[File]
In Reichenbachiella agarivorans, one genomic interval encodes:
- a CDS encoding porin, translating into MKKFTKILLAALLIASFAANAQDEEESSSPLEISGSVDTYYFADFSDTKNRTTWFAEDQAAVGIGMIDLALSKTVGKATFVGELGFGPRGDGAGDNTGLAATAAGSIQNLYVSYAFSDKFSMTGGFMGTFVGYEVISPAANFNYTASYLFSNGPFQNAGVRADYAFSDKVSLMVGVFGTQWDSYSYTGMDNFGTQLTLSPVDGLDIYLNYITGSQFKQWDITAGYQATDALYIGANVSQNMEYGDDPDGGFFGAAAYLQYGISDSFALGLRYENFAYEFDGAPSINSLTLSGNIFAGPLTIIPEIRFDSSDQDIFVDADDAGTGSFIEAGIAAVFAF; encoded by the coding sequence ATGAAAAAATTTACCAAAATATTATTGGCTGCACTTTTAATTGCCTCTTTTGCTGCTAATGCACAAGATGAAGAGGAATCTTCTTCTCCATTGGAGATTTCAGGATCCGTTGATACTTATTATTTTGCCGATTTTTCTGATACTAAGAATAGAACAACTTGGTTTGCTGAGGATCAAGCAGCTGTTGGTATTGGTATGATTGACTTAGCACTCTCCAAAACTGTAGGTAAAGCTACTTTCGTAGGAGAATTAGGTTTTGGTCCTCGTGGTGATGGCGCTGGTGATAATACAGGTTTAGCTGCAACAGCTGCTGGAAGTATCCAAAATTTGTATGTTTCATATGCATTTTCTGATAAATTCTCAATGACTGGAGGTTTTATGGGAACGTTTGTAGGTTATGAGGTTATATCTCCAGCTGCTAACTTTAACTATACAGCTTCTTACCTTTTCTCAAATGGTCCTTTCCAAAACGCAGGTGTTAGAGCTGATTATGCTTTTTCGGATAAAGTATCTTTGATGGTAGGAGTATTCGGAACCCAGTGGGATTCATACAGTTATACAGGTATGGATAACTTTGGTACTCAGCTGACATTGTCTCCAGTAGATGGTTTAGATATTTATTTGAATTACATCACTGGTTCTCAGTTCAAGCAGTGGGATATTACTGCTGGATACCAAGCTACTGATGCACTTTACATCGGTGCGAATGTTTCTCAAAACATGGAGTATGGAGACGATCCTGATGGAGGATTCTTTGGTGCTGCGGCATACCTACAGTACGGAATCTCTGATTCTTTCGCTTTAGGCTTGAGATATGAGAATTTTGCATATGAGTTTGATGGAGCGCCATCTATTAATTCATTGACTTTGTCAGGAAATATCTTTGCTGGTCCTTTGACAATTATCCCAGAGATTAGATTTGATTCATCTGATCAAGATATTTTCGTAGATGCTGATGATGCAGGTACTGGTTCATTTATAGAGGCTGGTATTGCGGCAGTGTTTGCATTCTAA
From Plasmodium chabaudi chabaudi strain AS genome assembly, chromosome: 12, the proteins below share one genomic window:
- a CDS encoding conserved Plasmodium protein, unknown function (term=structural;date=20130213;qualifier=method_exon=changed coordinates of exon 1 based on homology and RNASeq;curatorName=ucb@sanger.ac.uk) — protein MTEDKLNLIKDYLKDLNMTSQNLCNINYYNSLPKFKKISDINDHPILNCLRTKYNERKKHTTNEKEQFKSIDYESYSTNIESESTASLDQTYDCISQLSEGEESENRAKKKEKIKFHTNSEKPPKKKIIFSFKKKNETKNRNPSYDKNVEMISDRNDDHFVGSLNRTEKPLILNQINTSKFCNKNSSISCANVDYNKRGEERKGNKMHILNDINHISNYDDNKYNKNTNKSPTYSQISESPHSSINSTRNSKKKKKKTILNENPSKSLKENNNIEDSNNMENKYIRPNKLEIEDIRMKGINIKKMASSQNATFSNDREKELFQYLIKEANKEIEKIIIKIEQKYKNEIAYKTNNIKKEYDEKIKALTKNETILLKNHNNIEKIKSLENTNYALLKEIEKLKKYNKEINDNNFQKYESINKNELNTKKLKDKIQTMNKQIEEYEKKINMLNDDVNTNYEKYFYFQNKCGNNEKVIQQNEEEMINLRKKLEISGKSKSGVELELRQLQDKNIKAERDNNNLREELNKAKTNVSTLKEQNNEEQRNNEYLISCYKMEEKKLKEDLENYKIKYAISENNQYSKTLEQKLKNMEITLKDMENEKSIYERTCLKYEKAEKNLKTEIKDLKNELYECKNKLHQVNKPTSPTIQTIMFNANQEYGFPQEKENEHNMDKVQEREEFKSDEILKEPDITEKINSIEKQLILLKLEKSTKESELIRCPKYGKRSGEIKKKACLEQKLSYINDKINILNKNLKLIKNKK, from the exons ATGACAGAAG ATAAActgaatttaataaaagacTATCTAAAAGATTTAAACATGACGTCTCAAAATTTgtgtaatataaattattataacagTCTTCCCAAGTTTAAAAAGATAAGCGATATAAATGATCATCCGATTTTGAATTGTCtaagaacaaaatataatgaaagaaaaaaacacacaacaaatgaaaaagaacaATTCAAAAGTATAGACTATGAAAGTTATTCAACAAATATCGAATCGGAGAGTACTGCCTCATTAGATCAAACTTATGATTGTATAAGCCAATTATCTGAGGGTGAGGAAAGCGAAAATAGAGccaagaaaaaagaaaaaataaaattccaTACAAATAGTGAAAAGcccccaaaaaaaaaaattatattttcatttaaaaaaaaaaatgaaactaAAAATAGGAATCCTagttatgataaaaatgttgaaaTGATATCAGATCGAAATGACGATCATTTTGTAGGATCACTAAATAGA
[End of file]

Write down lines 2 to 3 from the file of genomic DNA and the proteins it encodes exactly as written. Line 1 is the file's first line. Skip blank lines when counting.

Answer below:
- a CDS encoding porin, translating into MKKFTKILLAALLIASFAANAQDEEESSSPLEISGSVDTYYFADFSDTKNRTTWFAEDQAAVGIGMIDLALSKTVGKATFVGELGFGPRGDGAGDNTGLAATAAGSIQNLYVSYAFSDKFSMTGGFMGTFVGYEVISPAANFNYTASYLFSNGPFQNAGVRADYAFSDKVSLMVGVFGTQWDSYSYTGMDNFGTQLTLSPVDGLDIYLNYITGSQFKQWDITAGYQATDALYIGANVSQNMEYGDDPDGGFFGAAAYLQYGISDSFALGLRYENFAYEFDGAPSINSLTLSGNIFAGPLTIIPEIRFDSSDQDIFVDADDAGTGSFIEAGIAAVFAF; encoded by the coding sequence ATGAAAAAATTTACCAAAATATTATTGGCTGCACTTTTAATTGCCTCTTTTGCTGCTAATGCACAAGATGAAGAGGAATCTTCTTCTCCATTGGAGATTTCAGGATCCGTTGATACTTATTATTTTGCCGATTTTTCTGATACTAAGAATAGAACAACTTGGTTTGCTGAGGATCAAGCAGCTGTTGGTATTGGTATGATTGACTTAGCACTCTCCAAAACTGTAGGTAAAGCTACTTTCGTAGGAGAATTAGGTTTTGGTCCTCGTGGTGATGGCGCTGGTGATAATACAGGTTTAGCTGCAACAGCTGCTGGAAGTATCCAAAATTTGTATGTTTCATATGCATTTTCTGATAAATTCTCAATGACTGGAGGTTTTATGGGAACGTTTGTAGGTTATGAGGTTATATCTCCAGCTGCTAACTTTAACTATACAGCTTCTTACCTTTTCTCAAATGGTCCTTTCCAAAACGCAGGTGTTAGAGCTGATTATGCTTTTTCGGATAAAGTATCTTTGATGGTAGGAGTATTCGGAACCCAGTGGGATTCATACAGTTATACAGGTATGGATAACTTTGGTACTCAGCTGACATTGTCTCCAGTAGATGGTTTAGATATTTATTTGAATTACATCACTGGTTCTCAGTTCAAGCAGTGGGATATTACTGCTGGATACCAAGCTACTGATGCACTTTACATCGGTGCGAATGTTTCTCAAAACATGGAGTATGGAGACGATCCTGATGGAGGATTCTTTGGTGCTGCGGCATACCTACAGTACGGAATCTCTGATTCTTTCGCTTTAGGCTTGAGATATGAGAATTTTGCATATGAGTTTGATGGAGCGCCATCTATTAATTCATTGACTTTGTCAGGAAATATCTTTGCTGGTCCTTTGACAATTATCCCAGAGATTAGATTTGATTCATCTGATCAAGATATTTTCGTAGATGCTGATGATGCAGGTACTGGTTCATTTATAGAGGCTGGTATTGCGGCAGTGTTTGCATTCTAA
From Plasmodium chabaudi chabaudi strain AS genome assembly, chromosome: 12, the proteins below share one genomic window: